Tuesday, January 21, 2014

Food desert

"Food Desert"

It looks as if our nation has lost its collective mind.  Check out this snippet from a San Joaquin Valley, CA newspaper article today. Keep in mind that Stratford is in the sunny, temperate heart of California's agricultural belt, which grows approximately half of the produce the United States consumes:

STRATFORD — What if you had to pay about $30 a month just to be able to go grocery shopping?
For Stratford resident Christina Johnson, this is the everyday life. With no grocery stores in the community and only one convenience store, Johnson and many others in Stratford must travel 10 miles or more to Lemoore or Hanford in order to buy fresh produce.
“The travel doesn’t bother me, but I do have to spend extra money on gas,” she said. “I go shopping at Save Mart in Hanford twice a week, so it can really add up.”
Johnson said she tries to make the most of her visits, doing other errands to make each trip more worthwhile. However, she said she counts herself as one of the lucky residents of Stratford because she has a car.
“It’s a big task for people here that don’t work and don’t have a vehicle,” she said. “They either have to get rides from someone or ride the bus, which would be a hassle.”
Stratford is just one of hundreds of communities across the country to be considered a “food desert,” areas that offer limited access to supermarkets. According to the U.S. Department of Agriculture, about 2.2 percent of U.S. households are more than a mile from a grocery store.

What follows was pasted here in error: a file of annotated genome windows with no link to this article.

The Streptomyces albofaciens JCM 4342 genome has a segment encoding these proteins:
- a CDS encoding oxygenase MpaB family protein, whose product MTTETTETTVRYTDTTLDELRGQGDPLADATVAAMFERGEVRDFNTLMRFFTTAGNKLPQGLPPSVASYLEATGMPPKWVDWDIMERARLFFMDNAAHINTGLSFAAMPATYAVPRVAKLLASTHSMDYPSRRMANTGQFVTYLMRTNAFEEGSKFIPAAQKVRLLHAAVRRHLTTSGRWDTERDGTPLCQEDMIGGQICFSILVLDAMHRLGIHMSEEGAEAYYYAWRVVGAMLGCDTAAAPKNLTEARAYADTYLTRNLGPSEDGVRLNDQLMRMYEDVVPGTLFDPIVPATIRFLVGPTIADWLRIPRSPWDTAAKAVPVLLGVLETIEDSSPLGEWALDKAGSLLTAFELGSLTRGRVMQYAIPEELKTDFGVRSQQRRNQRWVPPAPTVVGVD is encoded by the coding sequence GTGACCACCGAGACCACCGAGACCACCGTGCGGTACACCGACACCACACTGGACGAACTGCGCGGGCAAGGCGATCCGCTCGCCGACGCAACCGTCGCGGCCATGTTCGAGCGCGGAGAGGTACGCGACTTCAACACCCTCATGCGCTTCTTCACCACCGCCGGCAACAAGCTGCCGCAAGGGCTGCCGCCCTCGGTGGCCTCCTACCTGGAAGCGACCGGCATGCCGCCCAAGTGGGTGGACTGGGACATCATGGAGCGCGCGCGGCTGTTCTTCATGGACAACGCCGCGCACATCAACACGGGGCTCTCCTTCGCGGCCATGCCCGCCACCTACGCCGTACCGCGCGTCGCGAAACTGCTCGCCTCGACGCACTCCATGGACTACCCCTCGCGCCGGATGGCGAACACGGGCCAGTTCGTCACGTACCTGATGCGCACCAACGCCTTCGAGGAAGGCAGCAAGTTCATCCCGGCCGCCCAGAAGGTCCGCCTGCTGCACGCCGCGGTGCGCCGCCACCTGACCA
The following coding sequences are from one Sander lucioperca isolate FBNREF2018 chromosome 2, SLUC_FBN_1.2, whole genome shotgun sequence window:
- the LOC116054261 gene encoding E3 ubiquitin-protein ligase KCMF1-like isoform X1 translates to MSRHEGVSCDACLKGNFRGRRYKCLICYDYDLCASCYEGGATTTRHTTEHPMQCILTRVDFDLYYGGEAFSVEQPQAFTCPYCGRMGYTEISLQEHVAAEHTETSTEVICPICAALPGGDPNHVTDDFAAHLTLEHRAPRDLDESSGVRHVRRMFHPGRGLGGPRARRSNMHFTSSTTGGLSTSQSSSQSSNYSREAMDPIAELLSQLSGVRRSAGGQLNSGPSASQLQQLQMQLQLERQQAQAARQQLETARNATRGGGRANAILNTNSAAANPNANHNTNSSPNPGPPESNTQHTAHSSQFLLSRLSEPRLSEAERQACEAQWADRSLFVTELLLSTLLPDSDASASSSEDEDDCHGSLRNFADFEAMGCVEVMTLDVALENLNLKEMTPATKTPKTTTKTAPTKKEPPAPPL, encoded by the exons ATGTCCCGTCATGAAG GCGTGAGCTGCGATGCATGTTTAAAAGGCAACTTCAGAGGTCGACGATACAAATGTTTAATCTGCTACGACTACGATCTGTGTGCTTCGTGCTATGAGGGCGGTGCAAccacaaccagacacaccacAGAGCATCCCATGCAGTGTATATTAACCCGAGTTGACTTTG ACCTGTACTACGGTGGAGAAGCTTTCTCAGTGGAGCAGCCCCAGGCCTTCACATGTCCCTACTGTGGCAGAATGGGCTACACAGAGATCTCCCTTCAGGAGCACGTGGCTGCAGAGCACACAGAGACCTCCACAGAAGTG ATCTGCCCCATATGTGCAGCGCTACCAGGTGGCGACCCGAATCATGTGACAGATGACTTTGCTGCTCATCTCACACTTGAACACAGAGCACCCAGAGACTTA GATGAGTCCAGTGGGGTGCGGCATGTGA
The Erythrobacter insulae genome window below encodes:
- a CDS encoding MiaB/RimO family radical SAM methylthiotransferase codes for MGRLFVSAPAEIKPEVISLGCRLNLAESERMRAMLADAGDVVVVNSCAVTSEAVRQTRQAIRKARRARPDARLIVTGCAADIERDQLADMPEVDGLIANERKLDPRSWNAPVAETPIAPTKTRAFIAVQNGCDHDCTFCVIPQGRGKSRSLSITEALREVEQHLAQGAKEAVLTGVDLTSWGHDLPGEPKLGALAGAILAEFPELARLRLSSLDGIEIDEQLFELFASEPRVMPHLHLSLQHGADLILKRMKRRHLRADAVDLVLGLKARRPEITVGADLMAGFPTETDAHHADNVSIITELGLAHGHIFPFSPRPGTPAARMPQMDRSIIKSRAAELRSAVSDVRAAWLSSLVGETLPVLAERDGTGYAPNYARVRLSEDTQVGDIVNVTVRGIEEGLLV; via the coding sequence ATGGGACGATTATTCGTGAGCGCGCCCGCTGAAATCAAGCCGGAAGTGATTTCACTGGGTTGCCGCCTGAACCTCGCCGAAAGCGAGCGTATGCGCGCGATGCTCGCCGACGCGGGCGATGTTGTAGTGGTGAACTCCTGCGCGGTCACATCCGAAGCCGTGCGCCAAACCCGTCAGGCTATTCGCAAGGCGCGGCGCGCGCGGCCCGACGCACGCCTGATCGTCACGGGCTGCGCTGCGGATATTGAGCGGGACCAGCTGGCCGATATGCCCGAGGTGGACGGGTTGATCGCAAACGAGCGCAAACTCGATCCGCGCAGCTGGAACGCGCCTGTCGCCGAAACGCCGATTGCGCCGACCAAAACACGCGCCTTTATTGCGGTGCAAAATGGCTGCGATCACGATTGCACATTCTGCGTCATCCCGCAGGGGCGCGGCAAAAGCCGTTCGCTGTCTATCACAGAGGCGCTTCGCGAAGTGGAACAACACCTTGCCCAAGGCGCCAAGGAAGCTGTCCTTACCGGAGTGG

No food here!
Isn't one of the lovely advantages of living in a rural area that you can actually grow your own produce?  Most of the time, within unincorporated county islands, the rules for farming and animal-keeping are looser than they are in the city, meaning you could also keep a few chickens and maybe even a milk goat, too.  

None here either.

A hundred years ago, a much larger percentage of our population lived more than a mile from the local grocery store.  They bought their staples there and grew their fresh produce at home.  Nowadays, living more than a mile from a grocery store means you are techinically in a "food desert," because we've literally forgotten how to feed ourselves in any way other than harvesting items off a shelf in an air-conditioned food warehouse with muzak playing in the background.

So many wanna-be homesteaders (and please know I use the term "wanna-be" in the most positive way in this case) living in the cities loathe the fact that they don't have yards where they can grow food, but here you have people with not only yards, but possibly even an acre or ten outside their back door who are starving to death because they can't get to the supermarket.

Something's wrong here, people.

Eureka!  Found the food!


  1. I swear I think a class on gardening and cooking would be far more valuable in school than algebra!

    1. Totally. We've forgotten what's most important...being able to feed ourselves. Instead, we teach stuff that a few people might need in their jobs, but most never will. You are so right.